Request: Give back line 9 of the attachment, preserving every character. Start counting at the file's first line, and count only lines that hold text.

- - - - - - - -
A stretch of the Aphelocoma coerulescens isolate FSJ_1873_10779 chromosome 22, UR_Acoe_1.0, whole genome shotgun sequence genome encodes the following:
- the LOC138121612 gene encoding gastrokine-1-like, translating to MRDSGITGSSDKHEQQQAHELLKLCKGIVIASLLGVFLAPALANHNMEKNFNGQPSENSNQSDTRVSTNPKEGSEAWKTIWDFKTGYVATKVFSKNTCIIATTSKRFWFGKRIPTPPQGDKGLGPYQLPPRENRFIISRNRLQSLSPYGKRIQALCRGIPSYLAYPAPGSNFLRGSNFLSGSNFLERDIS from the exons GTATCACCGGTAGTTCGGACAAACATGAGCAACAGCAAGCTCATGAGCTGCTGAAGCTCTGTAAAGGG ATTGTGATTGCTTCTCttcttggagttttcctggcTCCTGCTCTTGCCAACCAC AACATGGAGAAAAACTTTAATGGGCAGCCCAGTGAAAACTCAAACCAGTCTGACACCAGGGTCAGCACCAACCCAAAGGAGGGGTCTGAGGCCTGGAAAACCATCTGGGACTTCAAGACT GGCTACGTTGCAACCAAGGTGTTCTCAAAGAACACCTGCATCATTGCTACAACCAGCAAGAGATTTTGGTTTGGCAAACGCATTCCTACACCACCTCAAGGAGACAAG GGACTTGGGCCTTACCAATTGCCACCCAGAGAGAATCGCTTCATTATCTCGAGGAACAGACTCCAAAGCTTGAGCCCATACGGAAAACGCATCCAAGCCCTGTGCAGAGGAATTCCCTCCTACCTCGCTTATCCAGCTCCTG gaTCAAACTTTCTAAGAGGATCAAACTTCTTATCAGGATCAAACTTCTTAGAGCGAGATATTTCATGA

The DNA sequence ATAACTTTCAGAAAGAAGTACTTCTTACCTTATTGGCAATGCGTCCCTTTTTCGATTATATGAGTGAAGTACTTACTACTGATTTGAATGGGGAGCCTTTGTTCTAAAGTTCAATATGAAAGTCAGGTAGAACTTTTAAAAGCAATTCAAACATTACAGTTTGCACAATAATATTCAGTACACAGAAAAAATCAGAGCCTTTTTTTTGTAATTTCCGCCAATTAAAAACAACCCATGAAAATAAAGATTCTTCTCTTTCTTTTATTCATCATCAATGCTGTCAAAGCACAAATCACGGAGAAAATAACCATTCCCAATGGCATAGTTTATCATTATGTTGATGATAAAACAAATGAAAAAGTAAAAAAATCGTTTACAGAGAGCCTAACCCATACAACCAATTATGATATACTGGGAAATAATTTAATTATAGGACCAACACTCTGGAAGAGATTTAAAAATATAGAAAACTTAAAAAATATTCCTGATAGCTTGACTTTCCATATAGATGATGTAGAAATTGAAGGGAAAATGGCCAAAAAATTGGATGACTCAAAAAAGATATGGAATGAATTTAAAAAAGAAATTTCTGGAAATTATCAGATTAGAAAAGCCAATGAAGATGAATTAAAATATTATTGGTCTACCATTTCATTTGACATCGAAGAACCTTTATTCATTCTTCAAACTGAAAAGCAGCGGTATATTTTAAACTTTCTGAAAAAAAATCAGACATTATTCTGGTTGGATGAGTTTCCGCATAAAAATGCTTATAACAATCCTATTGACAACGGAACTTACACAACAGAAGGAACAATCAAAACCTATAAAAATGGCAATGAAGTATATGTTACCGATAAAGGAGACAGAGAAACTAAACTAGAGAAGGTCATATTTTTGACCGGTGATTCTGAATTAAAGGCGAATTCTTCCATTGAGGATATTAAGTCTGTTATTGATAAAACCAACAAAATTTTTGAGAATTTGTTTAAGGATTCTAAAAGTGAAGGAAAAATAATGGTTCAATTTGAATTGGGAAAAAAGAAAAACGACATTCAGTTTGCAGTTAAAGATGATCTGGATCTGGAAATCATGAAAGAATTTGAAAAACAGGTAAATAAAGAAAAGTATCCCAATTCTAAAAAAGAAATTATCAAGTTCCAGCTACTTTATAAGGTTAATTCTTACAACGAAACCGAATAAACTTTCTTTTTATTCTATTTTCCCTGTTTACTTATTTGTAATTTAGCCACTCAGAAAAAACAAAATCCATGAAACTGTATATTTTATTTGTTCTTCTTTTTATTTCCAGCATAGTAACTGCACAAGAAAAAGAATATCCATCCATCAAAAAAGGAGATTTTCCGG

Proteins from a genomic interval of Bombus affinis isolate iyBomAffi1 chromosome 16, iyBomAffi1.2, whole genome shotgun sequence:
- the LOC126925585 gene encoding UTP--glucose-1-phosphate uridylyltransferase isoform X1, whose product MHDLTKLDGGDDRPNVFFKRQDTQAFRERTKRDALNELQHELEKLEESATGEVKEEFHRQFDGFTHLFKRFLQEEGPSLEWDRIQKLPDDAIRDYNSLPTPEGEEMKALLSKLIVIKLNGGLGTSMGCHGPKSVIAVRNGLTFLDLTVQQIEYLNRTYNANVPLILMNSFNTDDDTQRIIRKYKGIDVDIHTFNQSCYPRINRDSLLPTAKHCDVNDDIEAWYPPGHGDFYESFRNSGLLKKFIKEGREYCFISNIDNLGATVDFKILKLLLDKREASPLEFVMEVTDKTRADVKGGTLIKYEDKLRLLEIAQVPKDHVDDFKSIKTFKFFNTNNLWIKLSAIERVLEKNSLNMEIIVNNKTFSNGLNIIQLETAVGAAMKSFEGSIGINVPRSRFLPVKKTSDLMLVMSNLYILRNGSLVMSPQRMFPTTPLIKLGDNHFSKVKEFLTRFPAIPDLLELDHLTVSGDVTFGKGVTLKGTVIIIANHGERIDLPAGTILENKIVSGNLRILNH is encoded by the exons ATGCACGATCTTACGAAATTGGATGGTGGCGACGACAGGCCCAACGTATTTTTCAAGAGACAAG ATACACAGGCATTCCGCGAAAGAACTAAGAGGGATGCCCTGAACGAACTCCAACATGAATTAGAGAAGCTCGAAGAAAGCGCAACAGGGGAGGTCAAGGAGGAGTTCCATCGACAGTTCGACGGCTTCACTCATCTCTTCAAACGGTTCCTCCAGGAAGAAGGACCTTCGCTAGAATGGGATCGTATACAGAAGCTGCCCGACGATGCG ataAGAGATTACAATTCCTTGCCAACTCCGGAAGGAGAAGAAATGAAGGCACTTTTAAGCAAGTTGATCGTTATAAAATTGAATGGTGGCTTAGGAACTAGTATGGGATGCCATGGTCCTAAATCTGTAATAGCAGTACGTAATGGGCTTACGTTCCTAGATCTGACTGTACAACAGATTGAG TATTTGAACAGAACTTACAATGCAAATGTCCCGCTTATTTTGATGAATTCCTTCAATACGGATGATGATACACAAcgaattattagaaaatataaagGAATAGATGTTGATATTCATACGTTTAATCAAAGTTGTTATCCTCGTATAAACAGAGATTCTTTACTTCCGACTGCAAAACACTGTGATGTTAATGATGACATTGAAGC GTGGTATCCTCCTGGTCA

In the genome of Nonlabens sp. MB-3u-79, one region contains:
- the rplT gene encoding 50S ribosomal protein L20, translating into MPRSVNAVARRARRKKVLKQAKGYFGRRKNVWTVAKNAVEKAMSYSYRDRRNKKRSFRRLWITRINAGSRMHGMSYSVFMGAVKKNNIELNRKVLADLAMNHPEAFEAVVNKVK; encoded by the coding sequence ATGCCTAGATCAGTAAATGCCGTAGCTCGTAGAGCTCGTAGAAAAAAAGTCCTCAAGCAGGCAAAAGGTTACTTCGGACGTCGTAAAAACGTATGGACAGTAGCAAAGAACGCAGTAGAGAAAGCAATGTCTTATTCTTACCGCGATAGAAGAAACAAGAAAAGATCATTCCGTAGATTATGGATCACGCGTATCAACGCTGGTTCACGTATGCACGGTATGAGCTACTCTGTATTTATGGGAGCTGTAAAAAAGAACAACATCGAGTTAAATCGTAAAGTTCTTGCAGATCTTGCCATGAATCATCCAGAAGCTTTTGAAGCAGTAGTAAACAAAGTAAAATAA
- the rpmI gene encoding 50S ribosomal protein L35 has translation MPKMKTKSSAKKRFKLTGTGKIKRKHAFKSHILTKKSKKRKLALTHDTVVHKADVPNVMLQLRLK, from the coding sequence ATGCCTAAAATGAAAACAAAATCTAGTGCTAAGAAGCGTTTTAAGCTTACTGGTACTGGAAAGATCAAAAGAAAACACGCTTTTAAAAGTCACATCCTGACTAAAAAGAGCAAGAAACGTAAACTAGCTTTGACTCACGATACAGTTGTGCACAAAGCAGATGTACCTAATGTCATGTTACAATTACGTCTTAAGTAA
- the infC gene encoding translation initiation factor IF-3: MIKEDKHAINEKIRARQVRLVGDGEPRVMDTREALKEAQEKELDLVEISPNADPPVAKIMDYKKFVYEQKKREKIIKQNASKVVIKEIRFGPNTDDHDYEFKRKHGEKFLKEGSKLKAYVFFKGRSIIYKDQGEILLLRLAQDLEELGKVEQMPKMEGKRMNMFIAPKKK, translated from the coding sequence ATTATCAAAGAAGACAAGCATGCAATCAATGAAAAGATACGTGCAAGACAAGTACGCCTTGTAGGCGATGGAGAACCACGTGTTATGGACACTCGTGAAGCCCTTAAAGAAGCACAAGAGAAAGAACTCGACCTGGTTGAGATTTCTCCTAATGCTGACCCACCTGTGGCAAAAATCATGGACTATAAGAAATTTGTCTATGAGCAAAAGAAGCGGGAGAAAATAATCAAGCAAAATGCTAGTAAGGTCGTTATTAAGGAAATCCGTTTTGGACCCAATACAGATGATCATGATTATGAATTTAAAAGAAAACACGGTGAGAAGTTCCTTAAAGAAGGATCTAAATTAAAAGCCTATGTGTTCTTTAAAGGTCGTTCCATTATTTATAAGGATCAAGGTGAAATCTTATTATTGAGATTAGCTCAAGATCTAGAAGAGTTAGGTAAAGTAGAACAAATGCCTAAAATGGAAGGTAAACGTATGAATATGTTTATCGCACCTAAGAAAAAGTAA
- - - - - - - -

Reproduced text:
- the infC gene encoding translation initiation factor IF-3: MIKEDKHAINEKIRARQVRLVGDGEPRVMDTREALKEAQEKELDLVEISPNADPPVAKIMDYKKFVYEQKKREKIIKQNASKVVIKEIRFGPNTDDHDYEFKRKHGEKFLKEGSKLKAYVFFKGRSIIYKDQGEILLLRLAQDLEELGKVEQMPKMEGKRMNMFIAPKKK, translated from the coding sequence ATTATCAAAGAAGACAAGCATGCAATCAATGAAAAGATACGTGCAAGACAAGTACGCCTTGTAGGCGATGGAGAACCACGTGTTATGGACACTCGTGAAGCCCTTAAAGAAGCACAAGAGAAAGAACTCGACCTGGTTGAGATTTCTCCTAATGCTGACCCACCTGTGGCAAAAATCATGGACTATAAGAAATTTGTCTATGAGCAAAAGAAGCGGGAGAAAATAATCAAGCAAAATGCTAGTAAGGTCGTTATTAAGGAAATCCGTTTTGGACCCAATACAGATGATCATGATTATGAATTTAAAAGAAAACACGGTGAGAAGTTCCTTAAAGAAGGATCTAAATTAAAAGCCTATGTGTTCTTTAAAGGTCGTTCCATTATTTATAAGGATCAAGGTGAAATCTTATTATTGAGATTAGCTCAAGATCTAGAAGAGTTAGGTAAAGTAGAACAAATGCCTAAAATGGAAGGTAAACGTATGAATATGTTTATCGCACCTAAGAAAAAGTAA